Are there things we consider “unclean,” similar to the animals of Peter’s dream, that we need to consider clean today? What are they?
What was the purpose of anointing oil?
How would you explain the proverb’s writer’s mention of lucky charms in this proverb?
1 Kings 12.20-13.34; Acts 9.26-43; Psalm 132.1-18; Proverbs 17.6
All throughout Christian history, the more believers fear the Lord and the more time they spend in God’s word and in prayer, the stronger they become. There is a direct correlation. If we want to grow stronger as a group of believers, we need to spend more time in Him. What are ways you can strengthen your commitment to Him today and encourage others to do the same?
Jeroboam sells the worship of the two calves he made on the idea that it was “too much trouble to go to Jerusalem.” What are other examples you can think of where people have turned from God due to following an “easier” way of going about living for him?
Would you want to have the ability to raise individuals from the dead? Why do you think Peter had this ability?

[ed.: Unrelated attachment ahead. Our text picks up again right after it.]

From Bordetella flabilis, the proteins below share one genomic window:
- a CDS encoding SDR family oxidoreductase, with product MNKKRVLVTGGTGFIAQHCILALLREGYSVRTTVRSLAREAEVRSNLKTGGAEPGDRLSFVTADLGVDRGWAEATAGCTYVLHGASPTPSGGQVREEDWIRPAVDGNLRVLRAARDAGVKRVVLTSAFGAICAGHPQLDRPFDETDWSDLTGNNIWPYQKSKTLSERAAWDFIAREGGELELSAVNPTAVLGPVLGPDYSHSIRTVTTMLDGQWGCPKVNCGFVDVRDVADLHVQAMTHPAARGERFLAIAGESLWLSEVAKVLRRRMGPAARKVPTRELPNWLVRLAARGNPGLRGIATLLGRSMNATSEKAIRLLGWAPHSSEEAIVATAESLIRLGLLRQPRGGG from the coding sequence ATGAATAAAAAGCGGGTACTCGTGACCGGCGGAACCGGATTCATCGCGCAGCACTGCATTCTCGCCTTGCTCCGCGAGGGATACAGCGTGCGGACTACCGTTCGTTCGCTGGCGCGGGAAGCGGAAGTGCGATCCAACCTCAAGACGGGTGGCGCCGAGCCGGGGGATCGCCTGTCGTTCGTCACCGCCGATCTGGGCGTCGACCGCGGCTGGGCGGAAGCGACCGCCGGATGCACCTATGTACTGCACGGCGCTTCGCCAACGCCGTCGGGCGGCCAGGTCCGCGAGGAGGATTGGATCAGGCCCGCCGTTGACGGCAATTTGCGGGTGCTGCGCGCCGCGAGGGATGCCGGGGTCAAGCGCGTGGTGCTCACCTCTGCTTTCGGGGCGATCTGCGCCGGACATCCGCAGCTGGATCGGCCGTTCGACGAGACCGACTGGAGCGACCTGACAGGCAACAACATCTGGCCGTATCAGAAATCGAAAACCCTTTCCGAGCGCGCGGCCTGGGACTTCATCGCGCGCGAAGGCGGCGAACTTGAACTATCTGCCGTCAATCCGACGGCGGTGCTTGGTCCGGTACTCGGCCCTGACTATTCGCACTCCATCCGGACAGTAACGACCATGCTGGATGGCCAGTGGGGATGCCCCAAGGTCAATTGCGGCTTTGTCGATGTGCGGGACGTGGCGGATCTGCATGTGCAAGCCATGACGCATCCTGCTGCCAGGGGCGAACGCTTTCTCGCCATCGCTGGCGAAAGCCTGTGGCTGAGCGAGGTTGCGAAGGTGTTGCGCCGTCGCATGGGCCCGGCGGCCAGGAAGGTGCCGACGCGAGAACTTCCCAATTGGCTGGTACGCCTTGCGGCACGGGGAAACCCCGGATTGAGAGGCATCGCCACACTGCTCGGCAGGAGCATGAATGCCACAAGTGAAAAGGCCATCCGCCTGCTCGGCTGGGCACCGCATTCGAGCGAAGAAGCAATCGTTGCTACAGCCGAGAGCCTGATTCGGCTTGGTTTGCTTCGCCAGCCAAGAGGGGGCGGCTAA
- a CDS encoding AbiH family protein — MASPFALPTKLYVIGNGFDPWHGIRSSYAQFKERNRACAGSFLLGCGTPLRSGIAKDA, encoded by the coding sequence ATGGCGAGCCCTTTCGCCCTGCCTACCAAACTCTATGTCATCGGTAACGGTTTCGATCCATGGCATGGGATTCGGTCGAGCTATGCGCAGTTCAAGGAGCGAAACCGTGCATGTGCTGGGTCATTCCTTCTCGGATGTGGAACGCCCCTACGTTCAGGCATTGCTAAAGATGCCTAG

Why do you think it was so difficult for people to understand what God really meant when he said a descendent of David would live on his throne forever?
How have you seen grandchildren be the “crowning glory of the aged?”
1 Kings 11.1-12.19; Acts 9.1-25; Psalm 131.1-3; Proverbs 17.4-5
It is interesting to consider what training the followers of Jesus had prior to sharing with others the Good News of Jesus. Saul, later Paul, is a great an example. Here is someone who spent most of his life opposing Christians, trying to defeat them in some pretty heavy-handed ways, yet once he has his Damascus Road moment, he immediately begins to preach to others. No seminary or college training. No long internship or mentoring program. Immediately. Which begs the question: How much training do we need to share the Good News we know about Jesus?
Why would Solomon not have considered the influence his wives/concubine’s gods would have on his own faith? What can we do to prevent us from doing the same?
How would you have liked to be Ananias, headed to visit with a known opponent of Christianity?
What practices do you do to ensure you have a calm and quiet spirit?
How can you work to avoid listening to gossip or slander?